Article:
My general research area is in Nanobiophotonics. My work involves the following techniques: iSCAT, image processing, Proteomics and spectroscopy, Nanotechnology and device fabrication, CMOS/CCD imaging sensors. My project aims at the development and pushing the limits of optical sensing and protein analysis.
Self-supervised machine learning pushes the sensitivity limit in label-free detection of single proteins below 10 kDa
Mahyar Dahmardeh, Houman Mirzaalian Dastjerdi, Hisham Mazal, Harald Köstler, Vahid Sandoghdar
Interferometric scattering (iSCAT) microscopy is a label-free optical method capable of detecting single proteins, localizing<br>their binding positions with nanometer precision, and measuring their mass. In the ideal case, iSCAT is limited by shot noise<br>so that collection of more photons should allow its detection sensitivity to biomolecules of arbitrarily low mass. However, a<br>number of technical noise sources combined with speckle-like background fluctuations have restricted the detection limit in<br>iSCAT. Here, we show that an unsupervised machine learning isolation forest algorithm for anomaly detection pushes the<br>mass sensitivity limit by a factor of four to below 10 kDa. We implement this scheme both with a user-defined feature matrix<br>and a self-supervised FastDVDNet and validate our results with correlative fluorescence images recorded in total internal<br>reflection mode. Our work opens the door to the optical detection of small traces of disease markers such as alpha-synuclein,<br>chemokines, and cytokines.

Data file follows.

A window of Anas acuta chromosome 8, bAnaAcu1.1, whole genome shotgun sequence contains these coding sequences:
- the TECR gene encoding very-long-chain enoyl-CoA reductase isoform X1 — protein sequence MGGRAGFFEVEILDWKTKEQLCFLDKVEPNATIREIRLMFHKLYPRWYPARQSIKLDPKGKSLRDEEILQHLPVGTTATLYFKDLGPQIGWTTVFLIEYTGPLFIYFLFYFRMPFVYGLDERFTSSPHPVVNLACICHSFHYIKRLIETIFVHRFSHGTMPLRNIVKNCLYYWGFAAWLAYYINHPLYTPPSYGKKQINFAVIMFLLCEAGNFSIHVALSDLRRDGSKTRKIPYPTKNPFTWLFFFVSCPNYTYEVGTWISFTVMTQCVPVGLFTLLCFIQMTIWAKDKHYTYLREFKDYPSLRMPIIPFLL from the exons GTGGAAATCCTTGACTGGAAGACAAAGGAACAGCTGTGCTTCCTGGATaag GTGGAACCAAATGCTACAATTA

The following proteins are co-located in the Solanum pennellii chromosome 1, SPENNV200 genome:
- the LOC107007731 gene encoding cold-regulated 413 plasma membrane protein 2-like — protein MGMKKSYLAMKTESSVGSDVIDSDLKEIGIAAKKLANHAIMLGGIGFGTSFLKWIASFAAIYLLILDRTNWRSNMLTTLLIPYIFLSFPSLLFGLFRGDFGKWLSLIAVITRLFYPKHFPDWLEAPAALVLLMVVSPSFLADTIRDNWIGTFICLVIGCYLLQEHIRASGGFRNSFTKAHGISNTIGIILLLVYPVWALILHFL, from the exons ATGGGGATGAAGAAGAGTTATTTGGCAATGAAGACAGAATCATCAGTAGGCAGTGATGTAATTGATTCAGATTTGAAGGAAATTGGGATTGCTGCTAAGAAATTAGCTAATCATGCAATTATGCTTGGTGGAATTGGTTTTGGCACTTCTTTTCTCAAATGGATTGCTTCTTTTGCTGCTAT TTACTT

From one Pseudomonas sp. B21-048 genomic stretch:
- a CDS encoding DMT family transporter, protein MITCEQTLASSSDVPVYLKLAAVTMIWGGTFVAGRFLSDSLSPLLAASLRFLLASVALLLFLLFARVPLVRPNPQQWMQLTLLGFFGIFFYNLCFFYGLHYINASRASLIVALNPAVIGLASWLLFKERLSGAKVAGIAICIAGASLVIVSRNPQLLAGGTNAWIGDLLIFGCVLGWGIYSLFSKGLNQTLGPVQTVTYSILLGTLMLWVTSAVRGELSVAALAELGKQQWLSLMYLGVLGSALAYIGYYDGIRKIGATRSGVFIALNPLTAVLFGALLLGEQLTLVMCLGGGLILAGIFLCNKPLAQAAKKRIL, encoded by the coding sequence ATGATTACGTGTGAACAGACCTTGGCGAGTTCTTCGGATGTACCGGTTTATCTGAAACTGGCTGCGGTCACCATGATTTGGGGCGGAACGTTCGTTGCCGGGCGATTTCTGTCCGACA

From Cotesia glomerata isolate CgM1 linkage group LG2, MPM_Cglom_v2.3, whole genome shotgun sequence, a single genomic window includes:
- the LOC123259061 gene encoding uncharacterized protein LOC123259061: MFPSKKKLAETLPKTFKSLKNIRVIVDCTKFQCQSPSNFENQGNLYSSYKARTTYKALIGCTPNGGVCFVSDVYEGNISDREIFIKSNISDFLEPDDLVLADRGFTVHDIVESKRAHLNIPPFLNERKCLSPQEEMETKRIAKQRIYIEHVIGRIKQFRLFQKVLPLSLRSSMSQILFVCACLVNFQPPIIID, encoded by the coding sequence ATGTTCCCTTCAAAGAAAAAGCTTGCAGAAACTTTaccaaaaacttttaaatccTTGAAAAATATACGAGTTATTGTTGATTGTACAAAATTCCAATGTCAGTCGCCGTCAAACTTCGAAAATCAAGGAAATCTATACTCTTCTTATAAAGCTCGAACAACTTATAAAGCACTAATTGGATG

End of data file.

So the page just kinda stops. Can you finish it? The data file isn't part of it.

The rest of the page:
Optimized analysis for sensitive detection and analysis of single proteins via interferometric scattering microscopy
Houman Mirzaalian Dastjerdi, Mahyar Dahmardeh, André Gemeinhardt, Reza Gholami Mahmoodabadi, Harald Köstler, Vahid Sandoghdar
It has been shown that interferometric detection of Rayleigh scattering (iSCAT) can reach an exquisite sensitivity for label-free detection of nano-matter, down to single proteins. The sensitivity of iSCAT detection is intrinsically limited by shot noise, which can be indefinitely improved by employing higher illumination power or longer integration times. In practice, however, a large speckle-like background and technical issues in the experimental setup limit the attainable signal-to-noise ratio. Strategies and algorithms in data analysis are, thus, crucial for extracting quantitative results from weak signals, e.g. regarding the mass (size) of the detected nano-objects or their positions. In this article, we elaborate on some algorithms for processing iSCAT data and identify some key technical as well as conceptual issues that have to be considered when recording and interpreting the data. The discussed methods and analyses are made available in the extensive python-based platform, PiSCAT.